Shofetim: reaching perfection must include the whole of our selves

Tucked away in today’s sidra, in a narrative about idolatrous worship listing the abominations practised by the surrounding peoples, is a verse that stands out for its shortness and its power:
תָּמִים תִּהְיֶה, עִם יְהוָה אֱלֹהֶיךָ.
You shall be whole-hearted with the Eternal your God. (Deut18:13)
The word translated here as “whole hearted” is “Tamim” perfect, whole, steadfast – but the word means so, so much more. It is used differently throughout bible to describe a set of characteristics of quite diverse people and things. Noah is described as an ish tamim hayah be-dorotav” – someone who was ‘tam’ in his generation. Jacob is described as of “ish tam yoshev ohalim” – a simple man (tam) who dwelled in tents.
The Torah itself is characterized by this quality of Temimut. The psalmist tells us “Torat Adonai temimah meshivat nefesh” ‘The teaching of the Eternal is temimah, renewing the soul” (Psalm 19:8). Even the presence of God in the world is described with this word: as Bible tells us of God, ‘The Rock, Whose deeds are perfect (tamim)’ (Deut. 32:4).
And of course there is that famous imperative when God first encounters and calls to Abraham, He says to him: (Genesis 17:1)
וַיֹּאמֶר אֵלָיו אֲנִי-אֵל שַׁדַּי–הִתְהַלֵּךְ לְפָנַי, וֶהְיֵה תָמִים
“I am El Shaddai, walk before me and be Tamim” –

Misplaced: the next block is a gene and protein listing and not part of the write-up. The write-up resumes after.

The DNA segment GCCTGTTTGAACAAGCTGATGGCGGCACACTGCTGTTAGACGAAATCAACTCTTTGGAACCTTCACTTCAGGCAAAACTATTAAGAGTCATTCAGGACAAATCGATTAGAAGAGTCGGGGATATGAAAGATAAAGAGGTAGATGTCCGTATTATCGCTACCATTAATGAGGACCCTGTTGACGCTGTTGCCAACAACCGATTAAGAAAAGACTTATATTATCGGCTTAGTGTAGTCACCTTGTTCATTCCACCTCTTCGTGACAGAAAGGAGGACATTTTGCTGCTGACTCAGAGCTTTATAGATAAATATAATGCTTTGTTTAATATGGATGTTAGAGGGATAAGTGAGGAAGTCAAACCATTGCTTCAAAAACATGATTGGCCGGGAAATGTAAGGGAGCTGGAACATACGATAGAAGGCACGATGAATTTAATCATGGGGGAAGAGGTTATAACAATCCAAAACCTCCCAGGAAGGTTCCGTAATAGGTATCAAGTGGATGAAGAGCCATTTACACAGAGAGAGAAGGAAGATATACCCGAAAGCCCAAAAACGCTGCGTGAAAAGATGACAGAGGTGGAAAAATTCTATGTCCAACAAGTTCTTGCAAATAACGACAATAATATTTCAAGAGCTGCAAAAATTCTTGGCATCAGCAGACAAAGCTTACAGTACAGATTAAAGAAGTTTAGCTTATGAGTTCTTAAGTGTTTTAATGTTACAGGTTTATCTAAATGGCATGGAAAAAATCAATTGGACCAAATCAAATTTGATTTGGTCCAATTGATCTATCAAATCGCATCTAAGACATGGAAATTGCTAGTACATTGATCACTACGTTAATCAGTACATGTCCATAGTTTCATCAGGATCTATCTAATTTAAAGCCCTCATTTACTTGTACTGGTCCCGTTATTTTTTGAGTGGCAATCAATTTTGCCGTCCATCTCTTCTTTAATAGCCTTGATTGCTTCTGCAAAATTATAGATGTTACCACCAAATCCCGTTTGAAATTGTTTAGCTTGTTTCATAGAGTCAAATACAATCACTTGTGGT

While the word is used repeatedly in bible, of different characters and different times, what is most remarkable is that with all that varied usage, the Torah itself doesn’t ever define or explain what temimut actually is. From context we can see that there is something within it about wholeness, integrity, rightness, a steadfast loyalty to God, blamelessness, uprightness – the synonyms could go on. And yet – when God tells Abraham to walk before God and be Tamim, it seems to be more than a sum of all these good attributes, or even a state of being. It is to somehow walk in the awareness of the presence of God, to see the world mediated through that experience of the divine. It seems to be more richly layered than simple whole-heartedness, describing something about the whole person, the good bits with the bad, the bits we like and the bits we are embarrassed about. We serve God with the full comprehensiveness and extensiveness of our lives.

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